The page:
The breakdown of dietary fiber causes the release of healthy, anti-inflammatory fatty acids, which are essential energy sources for the body’s systems. Now, not all bacteria are beneficial. Some of the “bad” bacteria must be eliminated and replaced with good ones.

An imbalance of bacteria can have a negative impact on your health. Just like with everything in life, we need balance! Fortunately for all of us, balancing bacteria is something prebiotics can help with.

A Healthy Gut Improves Immune System Function

When your immune system is weak, it can usually be linked back to a weak gut. There are tons of reasons for this, some of which are swept into the “leaky gut” discussion that’s become trendy lately. 

The good news? Simply understanding this connection of gut and immunity empowers you to be mindful of what you put in your body so you can improve immunological health.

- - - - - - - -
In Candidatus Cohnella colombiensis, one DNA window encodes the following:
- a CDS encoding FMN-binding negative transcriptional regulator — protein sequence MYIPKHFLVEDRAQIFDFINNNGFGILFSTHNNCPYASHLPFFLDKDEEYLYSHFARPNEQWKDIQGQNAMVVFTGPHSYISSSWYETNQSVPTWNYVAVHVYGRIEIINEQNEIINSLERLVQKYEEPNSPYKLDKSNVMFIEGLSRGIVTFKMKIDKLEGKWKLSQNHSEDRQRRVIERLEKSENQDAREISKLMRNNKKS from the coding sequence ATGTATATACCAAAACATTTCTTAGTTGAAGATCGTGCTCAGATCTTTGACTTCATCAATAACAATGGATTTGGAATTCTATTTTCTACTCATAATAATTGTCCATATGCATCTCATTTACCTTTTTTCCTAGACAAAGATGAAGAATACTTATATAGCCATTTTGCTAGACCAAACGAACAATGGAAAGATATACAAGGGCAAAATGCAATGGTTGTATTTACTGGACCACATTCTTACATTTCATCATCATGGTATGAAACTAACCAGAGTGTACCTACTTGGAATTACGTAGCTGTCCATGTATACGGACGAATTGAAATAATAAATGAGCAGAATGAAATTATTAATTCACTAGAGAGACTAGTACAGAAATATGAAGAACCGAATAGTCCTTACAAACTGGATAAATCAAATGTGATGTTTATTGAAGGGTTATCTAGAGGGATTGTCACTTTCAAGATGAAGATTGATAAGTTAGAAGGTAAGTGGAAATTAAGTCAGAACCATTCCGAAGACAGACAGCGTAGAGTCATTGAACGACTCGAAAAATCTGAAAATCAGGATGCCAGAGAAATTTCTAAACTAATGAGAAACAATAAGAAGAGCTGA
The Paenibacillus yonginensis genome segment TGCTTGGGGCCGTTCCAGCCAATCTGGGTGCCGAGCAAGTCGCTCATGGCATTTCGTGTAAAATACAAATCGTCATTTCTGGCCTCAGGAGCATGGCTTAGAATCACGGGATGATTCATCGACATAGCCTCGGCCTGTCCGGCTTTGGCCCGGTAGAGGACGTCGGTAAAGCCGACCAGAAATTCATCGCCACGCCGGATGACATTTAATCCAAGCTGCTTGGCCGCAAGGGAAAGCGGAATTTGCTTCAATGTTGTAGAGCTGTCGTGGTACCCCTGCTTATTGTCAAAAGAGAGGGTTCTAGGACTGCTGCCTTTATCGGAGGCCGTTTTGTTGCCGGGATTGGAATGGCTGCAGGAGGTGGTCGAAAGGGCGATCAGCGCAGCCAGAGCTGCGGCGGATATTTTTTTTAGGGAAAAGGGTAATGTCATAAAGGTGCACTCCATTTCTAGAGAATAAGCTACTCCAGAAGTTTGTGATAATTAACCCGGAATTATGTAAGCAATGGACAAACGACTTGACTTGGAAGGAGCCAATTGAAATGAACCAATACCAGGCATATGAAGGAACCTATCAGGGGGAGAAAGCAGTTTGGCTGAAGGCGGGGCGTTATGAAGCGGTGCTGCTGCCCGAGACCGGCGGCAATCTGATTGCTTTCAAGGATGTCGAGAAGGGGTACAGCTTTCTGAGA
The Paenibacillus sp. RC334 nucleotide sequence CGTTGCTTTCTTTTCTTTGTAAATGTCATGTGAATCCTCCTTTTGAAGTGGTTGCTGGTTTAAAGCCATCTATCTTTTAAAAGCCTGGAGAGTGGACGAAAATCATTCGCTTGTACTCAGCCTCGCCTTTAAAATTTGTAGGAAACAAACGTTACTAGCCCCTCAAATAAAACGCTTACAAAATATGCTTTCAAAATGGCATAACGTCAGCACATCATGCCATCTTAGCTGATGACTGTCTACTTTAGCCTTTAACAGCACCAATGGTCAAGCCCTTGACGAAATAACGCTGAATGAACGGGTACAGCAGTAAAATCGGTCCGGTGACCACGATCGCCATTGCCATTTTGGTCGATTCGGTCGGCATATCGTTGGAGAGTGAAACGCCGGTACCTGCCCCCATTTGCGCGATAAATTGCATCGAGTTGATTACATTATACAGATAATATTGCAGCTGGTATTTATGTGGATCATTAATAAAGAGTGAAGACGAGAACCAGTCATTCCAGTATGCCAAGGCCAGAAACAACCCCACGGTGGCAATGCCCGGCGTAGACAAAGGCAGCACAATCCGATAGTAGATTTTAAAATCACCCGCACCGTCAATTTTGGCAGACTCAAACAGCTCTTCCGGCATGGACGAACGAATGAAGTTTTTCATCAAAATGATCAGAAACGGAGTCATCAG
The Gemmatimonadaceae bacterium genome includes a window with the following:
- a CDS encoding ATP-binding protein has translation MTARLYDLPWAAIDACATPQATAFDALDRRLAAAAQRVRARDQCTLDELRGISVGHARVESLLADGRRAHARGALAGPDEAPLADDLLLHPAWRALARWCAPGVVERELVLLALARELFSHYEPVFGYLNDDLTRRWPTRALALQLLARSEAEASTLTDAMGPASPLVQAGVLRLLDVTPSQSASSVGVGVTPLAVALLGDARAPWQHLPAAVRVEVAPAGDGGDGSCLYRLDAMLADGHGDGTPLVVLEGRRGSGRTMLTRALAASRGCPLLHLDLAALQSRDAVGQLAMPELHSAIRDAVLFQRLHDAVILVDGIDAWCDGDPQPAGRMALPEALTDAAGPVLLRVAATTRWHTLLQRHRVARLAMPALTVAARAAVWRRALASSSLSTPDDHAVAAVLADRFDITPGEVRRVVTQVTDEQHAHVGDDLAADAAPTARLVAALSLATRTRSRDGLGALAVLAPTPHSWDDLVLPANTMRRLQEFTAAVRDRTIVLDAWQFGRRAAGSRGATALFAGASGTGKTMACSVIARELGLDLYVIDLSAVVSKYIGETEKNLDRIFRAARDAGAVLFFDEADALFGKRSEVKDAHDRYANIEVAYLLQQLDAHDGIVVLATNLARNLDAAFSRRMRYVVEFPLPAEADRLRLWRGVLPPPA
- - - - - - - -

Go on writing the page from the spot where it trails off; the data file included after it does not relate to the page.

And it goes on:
A Healthy Gut Enhances Your Mood 

Your stomach is the often called the second brain (creepy, I know). A network of neurons, neurotransmitters, and hormones connects the brain and stomach. That’s how you know when you’re hungry—your gut delivers that message to your brain.

Because of this gut-brain link, poor digestive health may even contribute to mood problems.

You can also see this when you’re really nervous or afraid: Do you get an upset stomach, or lose your appetite? Us too! It’s part of the linked, innate fight or flight response to stressors in our environment.  

3 Key Ways to Keep Your Gut Healthy

Eat Fruits and Vegetables 

Be mindful of how many fruits and vegetables you’re eating. Every meal doesn’t need to be perfect, but making sure you’re aiming for balance is important. Fruits and veggies contain a lot of fiber, and that fiber feeds the good bacteria in your stomach.

Increasing your intake of fermented foods (like kimchi!) is another delicious way to enhance your gut health. Fermentation is often accomplished by a present bacteria or yeast turning carbohydrates in food into organic acids or alcohol. Pretty cool, right?